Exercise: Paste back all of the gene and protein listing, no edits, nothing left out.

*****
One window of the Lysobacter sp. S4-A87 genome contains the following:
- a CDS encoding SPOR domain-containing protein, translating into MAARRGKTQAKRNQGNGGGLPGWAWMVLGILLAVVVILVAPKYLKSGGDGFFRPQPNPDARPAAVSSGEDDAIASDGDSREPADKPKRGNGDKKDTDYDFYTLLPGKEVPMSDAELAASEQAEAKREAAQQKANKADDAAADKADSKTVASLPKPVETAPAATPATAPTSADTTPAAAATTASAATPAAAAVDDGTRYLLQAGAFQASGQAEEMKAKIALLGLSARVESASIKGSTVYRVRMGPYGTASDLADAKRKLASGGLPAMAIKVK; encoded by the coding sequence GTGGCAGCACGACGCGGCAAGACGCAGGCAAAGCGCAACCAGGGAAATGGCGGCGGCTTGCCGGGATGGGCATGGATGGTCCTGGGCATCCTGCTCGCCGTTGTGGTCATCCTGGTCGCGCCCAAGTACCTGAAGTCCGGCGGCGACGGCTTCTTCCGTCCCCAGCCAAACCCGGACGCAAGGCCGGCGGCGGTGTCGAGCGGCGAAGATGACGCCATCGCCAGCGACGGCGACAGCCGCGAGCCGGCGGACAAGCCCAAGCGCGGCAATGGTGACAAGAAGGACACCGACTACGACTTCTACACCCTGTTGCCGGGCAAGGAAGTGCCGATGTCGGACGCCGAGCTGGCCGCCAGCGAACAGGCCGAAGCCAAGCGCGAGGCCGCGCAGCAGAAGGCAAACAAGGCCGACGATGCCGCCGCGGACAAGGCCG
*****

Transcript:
One window of the Lysobacter sp. S4-A87 genome contains the following:
- a CDS encoding SPOR domain-containing protein, translating into MAARRGKTQAKRNQGNGGGLPGWAWMVLGILLAVVVILVAPKYLKSGGDGFFRPQPNPDARPAAVSSGEDDAIASDGDSREPADKPKRGNGDKKDTDYDFYTLLPGKEVPMSDAELAASEQAEAKREAAQQKANKADDAAADKADSKTVASLPKPVETAPAATPATAPTSADTTPAAAATTASAATPAAAAVDDGTRYLLQAGAFQASGQAEEMKAKIALLGLSARVESASIKGSTVYRVRMGPYGTASDLADAKRKLASGGLPAMAIKVK; encoded by the coding sequence GTGGCAGCACGACGCGGCAAGACGCAGGCAAAGCGCAACCAGGGAAATGGCGGCGGCTTGCCGGGATGGGCATGGATGGTCCTGGGCATCCTGCTCGCCGTTGTGGTCATCCTGGTCGCGCCCAAGTACCTGAAGTCCGGCGGCGACGGCTTCTTCCGTCCCCAGCCAAACCCGGACGCAAGGCCGGCGGCGGTGTCGAGCGGCGAAGATGACGCCATCGCCAGCGACGGCGACAGCCGCGAGCCGGCGGACAAGCCCAAGCGCGGCAATGGTGACAAGAAGGACACCGACTACGACTTCTACACCCTGTTGCCGGGCAAGGAAGTGCCGATGTCGGACGCCGAGCTGGCCGCCAGCGAACAGGCCGAAGCCAAGCGCGAGGCCGCGCAGCAGAAGGCAAACAAGGCCGACGATGCCGCCGCGGACAAGGCCG